Today, over 350 Los Angeles Times reporters and editorial staff will vote on whether to allow NewsGuild CWA to represent them. About 70 percent of the newsroom signed union authorization cards, organizers say. Voting takes place at the Times‘ downtown headquarters and at its Orange County offices, with observers in place; some remote employees will submit mail-in ballots. The National Labor Relations Board will release the results January 19.
Organizers want a unified voice to formally set work standards so Tronc can’t make unilateral changes to employment conditions — such as the recent policy shift that eliminated accrued vacation days.
“What really kicked this off was, as we’re dealing with this tumult at the executive levels, the reporters are still doing the work,” said Carolina Miranda, who has seen management change at least three times in the three and a half years she has been at the paper.
One pivotal moment came recently when it became public that Michael W. Ferro, the technology entrepreneur and company chairman who changed the Tribune name to Tronc (Tribune online content), flies on a private plane that cost Tronc $4.6 million–$8,500 an hour– in seven months to sublease. The plane is subleased from a Ferro-owned company, Merrick Ventures.
“That tipped wavering [employees] toward the union,” said one L.A. Times journalist who, like most staffers interviewed by Capital & Main, spoke on condition of anonymity.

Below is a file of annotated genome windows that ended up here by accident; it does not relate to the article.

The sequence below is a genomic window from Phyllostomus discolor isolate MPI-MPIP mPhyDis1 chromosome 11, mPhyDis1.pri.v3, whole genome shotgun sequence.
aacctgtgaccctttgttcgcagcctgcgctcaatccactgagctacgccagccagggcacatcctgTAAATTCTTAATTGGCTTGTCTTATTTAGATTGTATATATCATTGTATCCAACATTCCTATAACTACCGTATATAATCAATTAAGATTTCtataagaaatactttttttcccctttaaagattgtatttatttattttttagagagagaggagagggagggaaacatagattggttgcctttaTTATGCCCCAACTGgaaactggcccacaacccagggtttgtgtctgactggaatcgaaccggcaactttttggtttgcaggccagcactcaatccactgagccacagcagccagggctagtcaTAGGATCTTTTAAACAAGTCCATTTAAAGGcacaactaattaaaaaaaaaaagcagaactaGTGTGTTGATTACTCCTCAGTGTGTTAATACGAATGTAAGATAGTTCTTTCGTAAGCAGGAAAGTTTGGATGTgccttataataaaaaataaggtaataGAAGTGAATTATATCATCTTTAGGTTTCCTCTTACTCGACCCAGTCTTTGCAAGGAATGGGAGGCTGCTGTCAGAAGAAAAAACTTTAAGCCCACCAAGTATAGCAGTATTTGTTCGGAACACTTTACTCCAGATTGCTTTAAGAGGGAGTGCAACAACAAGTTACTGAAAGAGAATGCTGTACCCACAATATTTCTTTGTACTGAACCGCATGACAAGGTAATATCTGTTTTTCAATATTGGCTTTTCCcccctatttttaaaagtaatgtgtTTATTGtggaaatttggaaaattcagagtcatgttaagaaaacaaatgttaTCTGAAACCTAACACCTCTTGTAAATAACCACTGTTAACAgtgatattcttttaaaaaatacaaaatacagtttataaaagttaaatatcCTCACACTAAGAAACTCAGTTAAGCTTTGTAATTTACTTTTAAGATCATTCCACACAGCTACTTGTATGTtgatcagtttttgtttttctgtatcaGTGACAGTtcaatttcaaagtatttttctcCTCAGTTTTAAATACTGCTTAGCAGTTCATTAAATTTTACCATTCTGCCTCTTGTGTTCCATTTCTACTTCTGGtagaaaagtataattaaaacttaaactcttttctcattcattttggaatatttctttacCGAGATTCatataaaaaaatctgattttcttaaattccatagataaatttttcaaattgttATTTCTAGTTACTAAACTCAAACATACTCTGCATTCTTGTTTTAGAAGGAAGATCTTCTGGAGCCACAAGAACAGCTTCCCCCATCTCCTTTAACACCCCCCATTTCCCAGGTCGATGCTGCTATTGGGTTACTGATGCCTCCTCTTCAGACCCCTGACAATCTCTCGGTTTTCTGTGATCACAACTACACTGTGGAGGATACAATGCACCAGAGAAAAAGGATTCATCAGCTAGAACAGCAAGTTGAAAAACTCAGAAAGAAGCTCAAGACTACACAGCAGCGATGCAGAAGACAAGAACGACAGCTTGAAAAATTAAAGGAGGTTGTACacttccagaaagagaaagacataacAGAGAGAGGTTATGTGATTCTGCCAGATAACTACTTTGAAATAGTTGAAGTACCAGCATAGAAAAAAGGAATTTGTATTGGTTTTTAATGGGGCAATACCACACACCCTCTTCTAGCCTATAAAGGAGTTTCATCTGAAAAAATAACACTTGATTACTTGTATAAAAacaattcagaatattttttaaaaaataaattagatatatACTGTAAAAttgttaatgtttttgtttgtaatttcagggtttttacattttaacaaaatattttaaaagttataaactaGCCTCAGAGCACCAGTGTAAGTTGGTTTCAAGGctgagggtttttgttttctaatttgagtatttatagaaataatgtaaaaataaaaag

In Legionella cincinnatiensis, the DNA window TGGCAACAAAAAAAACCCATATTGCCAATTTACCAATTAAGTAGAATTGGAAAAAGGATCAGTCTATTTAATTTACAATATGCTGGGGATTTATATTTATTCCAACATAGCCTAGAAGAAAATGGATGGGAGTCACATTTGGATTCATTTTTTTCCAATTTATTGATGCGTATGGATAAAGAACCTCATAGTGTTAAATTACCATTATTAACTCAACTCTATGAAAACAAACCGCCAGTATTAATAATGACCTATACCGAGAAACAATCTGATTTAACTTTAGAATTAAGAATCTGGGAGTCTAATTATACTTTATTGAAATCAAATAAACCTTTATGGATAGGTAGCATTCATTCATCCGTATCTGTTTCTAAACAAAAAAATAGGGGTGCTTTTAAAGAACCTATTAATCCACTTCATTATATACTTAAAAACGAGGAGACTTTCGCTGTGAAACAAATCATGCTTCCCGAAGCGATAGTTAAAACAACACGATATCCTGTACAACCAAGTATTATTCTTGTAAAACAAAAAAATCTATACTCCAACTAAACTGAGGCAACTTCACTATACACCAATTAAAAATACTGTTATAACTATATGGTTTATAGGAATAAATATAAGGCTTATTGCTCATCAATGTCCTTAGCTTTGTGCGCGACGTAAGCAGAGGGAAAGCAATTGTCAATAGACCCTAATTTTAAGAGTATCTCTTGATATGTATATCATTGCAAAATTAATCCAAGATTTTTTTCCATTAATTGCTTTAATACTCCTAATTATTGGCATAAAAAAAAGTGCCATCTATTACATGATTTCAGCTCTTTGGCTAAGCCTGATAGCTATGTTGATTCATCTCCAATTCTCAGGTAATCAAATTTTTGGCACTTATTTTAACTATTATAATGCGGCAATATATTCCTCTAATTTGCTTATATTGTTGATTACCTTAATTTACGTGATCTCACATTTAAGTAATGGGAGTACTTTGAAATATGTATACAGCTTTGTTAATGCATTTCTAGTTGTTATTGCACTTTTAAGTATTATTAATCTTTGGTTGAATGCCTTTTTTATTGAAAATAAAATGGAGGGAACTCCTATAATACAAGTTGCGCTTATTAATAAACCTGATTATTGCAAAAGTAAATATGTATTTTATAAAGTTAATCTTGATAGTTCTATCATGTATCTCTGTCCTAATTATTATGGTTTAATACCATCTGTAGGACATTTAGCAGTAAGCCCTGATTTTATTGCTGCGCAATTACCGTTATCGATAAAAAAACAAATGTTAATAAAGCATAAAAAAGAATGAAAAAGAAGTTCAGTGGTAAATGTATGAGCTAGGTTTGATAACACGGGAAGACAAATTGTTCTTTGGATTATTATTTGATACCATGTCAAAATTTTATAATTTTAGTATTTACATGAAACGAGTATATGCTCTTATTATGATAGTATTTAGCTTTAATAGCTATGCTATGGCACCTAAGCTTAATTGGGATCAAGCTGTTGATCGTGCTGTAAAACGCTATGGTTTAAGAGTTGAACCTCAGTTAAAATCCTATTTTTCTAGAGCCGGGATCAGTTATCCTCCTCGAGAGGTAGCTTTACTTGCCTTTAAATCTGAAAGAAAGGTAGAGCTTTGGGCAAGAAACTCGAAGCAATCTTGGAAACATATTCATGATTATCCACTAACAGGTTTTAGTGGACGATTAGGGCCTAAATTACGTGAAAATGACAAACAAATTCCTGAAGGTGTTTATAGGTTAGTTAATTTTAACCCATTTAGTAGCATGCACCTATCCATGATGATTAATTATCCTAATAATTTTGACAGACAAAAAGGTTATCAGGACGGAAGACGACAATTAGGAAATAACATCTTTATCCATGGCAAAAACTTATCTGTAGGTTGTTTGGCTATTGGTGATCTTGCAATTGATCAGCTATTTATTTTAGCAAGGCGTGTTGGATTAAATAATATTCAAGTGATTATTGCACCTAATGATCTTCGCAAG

According to another Times staffer, one incident that roiled editorial staff—and much of the industry–was management’s behavior during a recent stand-off with the Walt Disney Company. Disney refused to provide advance copies or screenings of films to the L.A. Times because of the paper’s two-part series about the cozy business relationship between the city of Anaheim and Disneyland that has garnered the theme park more than $1 billion in “subsidies, incentives, rebates and protections from future taxes.” Disney found the stories unfair.
An L.A. Times staffer cited management’s tepid response as a turning point. National critics associations condemned the ban and threatened to disqualify Disney films from awards consideration. D’Vorkin met with Disney for what it called “productive discussions,” although the Times offered no public defense for the reporting that had sparked Disney’s ire.
Part of the paper and website’s chaos is evidenced in the kinds of cuts and changes in workplace conditions that have become common in newsrooms around the country as publishers grapple with changing technological models and a shifting economic landscape. In Southern California, the LA Weekly’s new owner recently eliminated all but four of 13 editorial staff members; former OC Weekly editor Gustavo Arellano resigned after refusing to cut staff.
“We’re the eyes and ears of the community,” Carolina Miranda said of the pressure to keep reporter staffing levels low. “You need someone writing about the water. You need someone writing about electeds, sitting in interminable City Hall and CalTrans meetings. That’s where the news comes from. It’s important to protect our role in that ecosystem.”